Things get really bad when we meet the first stepfather, played by Marco Perella. He seems nice at first, but becomes more and more controlling as he gets more and more comfortable with two more kids and starts drinking more and more, too. It begins with "did you finish your chores?" and snowballs into the haircut moment and eventually physical violence, before their mom takes them away from him. The haircut scene includes a pivotal moment of dialogue. Mason tries to skip out on school embarrassment with a buzz cut by claiming he's sick. Later, he complains to his mom in the car and they have an important exchange:
MASON: "I mean, he didn't even ask! He just – cut it! It's my hair!"
MOM: "Well, no wonder you're angry, I'd be angry too."
Though it does put him in the sights of girls in his class. At one point at a party, Mason meets a girl that could be described as his first love. He says he feels comfortable around her in a way he doesn't feel around others. He's more honest in this scene than he has ever been before, and opens up. "I just feel like there are so many things that I could be doing and probably want to be doing that I'm just not." His first emotional expression about freedom that he's been waiting to get out to someone who will actually listen. "Why aren't you?" she asks in response. "I guess it's just being afraid of what people would think, judgment." She adds that, in truth, we all deep down care what everyone else thinks. Yes, indeed that is true, and it sucks.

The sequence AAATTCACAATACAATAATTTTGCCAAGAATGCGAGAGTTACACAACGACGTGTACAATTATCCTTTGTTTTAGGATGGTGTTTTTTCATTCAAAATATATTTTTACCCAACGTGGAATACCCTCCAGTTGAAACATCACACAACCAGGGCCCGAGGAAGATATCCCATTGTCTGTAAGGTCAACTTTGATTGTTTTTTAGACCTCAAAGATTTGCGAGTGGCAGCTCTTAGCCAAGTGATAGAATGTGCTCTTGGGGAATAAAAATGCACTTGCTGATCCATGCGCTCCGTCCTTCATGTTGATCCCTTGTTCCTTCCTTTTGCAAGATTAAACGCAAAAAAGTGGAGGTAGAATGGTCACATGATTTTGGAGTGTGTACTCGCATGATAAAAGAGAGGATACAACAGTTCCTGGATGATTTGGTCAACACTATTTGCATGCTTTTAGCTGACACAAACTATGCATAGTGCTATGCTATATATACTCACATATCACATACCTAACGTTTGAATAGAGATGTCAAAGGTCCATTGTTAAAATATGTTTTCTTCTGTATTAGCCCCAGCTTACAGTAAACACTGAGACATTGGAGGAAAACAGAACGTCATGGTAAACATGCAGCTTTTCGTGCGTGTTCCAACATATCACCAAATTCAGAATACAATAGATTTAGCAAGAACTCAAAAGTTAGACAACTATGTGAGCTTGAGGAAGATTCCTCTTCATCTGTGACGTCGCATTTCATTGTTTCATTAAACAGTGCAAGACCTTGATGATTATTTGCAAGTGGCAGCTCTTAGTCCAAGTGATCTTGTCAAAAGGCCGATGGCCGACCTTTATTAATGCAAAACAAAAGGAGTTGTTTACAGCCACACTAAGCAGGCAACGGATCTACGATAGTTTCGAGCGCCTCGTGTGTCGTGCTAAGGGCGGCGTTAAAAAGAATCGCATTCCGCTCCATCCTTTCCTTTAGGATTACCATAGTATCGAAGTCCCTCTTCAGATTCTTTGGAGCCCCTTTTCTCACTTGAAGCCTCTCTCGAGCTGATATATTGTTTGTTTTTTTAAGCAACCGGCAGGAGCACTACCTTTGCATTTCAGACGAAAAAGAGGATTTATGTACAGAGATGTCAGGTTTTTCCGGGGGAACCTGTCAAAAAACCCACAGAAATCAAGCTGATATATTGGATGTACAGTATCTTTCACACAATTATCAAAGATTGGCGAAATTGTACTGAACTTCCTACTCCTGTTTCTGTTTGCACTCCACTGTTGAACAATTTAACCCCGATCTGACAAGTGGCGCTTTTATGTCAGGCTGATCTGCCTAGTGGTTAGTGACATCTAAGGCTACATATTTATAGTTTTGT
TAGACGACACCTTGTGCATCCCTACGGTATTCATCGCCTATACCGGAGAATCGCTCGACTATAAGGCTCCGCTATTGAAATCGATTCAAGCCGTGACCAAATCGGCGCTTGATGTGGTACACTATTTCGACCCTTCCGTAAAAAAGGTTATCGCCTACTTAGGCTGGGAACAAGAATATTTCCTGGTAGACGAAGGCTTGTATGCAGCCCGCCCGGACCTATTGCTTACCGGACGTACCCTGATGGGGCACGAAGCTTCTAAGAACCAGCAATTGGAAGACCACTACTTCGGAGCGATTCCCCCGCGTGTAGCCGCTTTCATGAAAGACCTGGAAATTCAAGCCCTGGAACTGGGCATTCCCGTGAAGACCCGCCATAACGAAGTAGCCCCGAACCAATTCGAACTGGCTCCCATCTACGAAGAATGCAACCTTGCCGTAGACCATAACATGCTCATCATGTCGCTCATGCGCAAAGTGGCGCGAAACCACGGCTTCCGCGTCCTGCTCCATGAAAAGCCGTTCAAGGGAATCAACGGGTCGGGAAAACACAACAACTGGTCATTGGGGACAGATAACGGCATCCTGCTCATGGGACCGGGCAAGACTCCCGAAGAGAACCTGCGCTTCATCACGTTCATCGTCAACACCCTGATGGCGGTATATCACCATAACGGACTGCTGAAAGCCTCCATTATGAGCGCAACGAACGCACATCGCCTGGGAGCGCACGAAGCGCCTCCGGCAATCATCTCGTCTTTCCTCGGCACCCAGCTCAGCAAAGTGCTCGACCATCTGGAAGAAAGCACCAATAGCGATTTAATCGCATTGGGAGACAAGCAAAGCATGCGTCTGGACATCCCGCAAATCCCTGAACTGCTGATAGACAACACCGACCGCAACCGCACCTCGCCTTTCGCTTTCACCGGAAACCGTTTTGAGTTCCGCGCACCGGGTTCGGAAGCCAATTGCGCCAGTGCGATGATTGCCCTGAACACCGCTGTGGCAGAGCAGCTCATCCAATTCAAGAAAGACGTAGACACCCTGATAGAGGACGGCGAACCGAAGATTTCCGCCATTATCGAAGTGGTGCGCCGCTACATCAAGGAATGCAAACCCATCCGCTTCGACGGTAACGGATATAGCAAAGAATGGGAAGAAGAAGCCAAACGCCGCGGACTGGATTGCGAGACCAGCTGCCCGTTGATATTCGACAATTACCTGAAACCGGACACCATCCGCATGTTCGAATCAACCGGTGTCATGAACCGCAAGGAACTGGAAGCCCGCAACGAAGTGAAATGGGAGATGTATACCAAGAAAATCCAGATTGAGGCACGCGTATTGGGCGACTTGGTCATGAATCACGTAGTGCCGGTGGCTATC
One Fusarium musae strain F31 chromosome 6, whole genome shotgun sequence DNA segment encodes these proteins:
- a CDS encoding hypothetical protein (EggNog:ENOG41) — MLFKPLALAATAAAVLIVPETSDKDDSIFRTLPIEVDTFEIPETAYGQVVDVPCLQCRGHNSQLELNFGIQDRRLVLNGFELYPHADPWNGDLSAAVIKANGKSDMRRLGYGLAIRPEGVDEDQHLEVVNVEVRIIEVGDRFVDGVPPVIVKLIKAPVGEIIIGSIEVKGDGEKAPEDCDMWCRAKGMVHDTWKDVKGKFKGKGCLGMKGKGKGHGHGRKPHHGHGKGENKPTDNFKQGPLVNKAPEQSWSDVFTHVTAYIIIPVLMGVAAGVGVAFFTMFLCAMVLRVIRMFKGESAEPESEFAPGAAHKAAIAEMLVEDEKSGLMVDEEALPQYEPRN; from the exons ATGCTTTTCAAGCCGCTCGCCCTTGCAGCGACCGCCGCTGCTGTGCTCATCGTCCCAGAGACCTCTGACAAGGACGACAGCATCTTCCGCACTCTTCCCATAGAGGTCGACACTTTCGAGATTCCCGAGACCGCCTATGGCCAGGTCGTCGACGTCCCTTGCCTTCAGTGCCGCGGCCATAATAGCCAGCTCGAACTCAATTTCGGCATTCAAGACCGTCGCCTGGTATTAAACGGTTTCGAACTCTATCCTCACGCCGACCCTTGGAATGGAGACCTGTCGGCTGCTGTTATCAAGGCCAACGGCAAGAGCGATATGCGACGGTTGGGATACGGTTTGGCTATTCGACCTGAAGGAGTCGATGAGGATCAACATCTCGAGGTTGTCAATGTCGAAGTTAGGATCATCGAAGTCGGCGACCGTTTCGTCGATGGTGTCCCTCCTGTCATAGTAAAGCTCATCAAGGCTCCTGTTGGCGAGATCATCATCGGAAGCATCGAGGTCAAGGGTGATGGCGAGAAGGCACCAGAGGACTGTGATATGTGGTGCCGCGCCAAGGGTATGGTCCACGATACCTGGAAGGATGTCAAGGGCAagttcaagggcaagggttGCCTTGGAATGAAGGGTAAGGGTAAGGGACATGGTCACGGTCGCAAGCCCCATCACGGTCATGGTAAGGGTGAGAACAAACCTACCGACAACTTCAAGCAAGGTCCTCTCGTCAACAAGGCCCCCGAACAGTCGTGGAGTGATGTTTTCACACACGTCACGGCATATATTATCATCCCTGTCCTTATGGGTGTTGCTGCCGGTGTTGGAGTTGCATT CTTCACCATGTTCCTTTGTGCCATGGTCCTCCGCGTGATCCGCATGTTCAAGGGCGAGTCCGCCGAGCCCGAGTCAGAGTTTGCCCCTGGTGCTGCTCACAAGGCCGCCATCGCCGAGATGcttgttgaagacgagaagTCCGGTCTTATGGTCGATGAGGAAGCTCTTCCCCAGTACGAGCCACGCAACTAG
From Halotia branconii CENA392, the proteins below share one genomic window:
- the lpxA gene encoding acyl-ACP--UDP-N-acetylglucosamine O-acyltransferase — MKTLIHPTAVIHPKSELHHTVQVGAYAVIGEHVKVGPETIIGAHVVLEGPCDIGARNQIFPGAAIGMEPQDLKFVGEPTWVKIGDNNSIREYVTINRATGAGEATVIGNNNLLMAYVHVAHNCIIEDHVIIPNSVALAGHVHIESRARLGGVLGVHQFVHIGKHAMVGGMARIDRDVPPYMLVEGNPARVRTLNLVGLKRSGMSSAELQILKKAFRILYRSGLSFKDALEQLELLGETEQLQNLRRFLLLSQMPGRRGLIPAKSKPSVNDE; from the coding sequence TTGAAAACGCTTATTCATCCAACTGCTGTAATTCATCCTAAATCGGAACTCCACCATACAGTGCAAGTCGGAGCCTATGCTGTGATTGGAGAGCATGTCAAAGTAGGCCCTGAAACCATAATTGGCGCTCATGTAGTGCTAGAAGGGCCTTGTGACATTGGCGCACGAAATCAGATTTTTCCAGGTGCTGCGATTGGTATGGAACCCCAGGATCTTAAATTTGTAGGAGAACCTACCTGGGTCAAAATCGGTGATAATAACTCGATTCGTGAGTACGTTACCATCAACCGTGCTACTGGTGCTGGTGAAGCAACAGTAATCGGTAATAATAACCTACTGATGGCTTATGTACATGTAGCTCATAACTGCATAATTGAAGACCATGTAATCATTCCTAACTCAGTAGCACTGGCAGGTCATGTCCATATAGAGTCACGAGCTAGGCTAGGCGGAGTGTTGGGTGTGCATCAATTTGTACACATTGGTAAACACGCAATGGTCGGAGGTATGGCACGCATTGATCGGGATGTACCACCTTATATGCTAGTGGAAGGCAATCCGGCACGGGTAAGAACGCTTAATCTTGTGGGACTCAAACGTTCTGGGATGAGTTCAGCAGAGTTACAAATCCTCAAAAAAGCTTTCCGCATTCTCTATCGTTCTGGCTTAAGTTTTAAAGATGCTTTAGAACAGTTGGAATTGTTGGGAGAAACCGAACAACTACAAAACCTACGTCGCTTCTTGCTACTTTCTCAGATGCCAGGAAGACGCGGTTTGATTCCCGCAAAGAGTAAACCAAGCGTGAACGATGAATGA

"I find myself so furious with all these people that I'm in contact with for controlling me, or whatever, but they're not even aware they're doing it," Mason says. Yep, he gets right down to the core of it. So in his perfect world without control, what's different, she asks him. "Everything." He adds: "It makes me feel alive. As opposed to giving me the appearance of normality." "Whatever that means." She then jokes that he's "kinda weird", and the scene becomes a bit romantic (aw, too bad, I was enjoying Mason's rant). The very next scene after the party is Mason coming home late to his second stepfather, who berates him at the door when he gets back. This is when Mason shouts (at the world, not specifically at anyone in the scene):
"Can I just have one day where everyone isn't all over my ass?"
It is this line that has stuck with me throughout the entire year. As much as it's usually screenwriting faux pas to literally state a lesson being learned as dialogue, it works here because it all feels so natural. Linklater is a master of natural dialogue, he's a master of making everything feel real even though it's still just a film. This line really gets to me because it's finally Mason expressing genuine angst about the force of control that has been there throughout his entire life. We've seen it. He senses it. We've picked up on it. So has he. And it's that moment after he told the girl that he feels it's time to let it out. I've never forgotten that line since.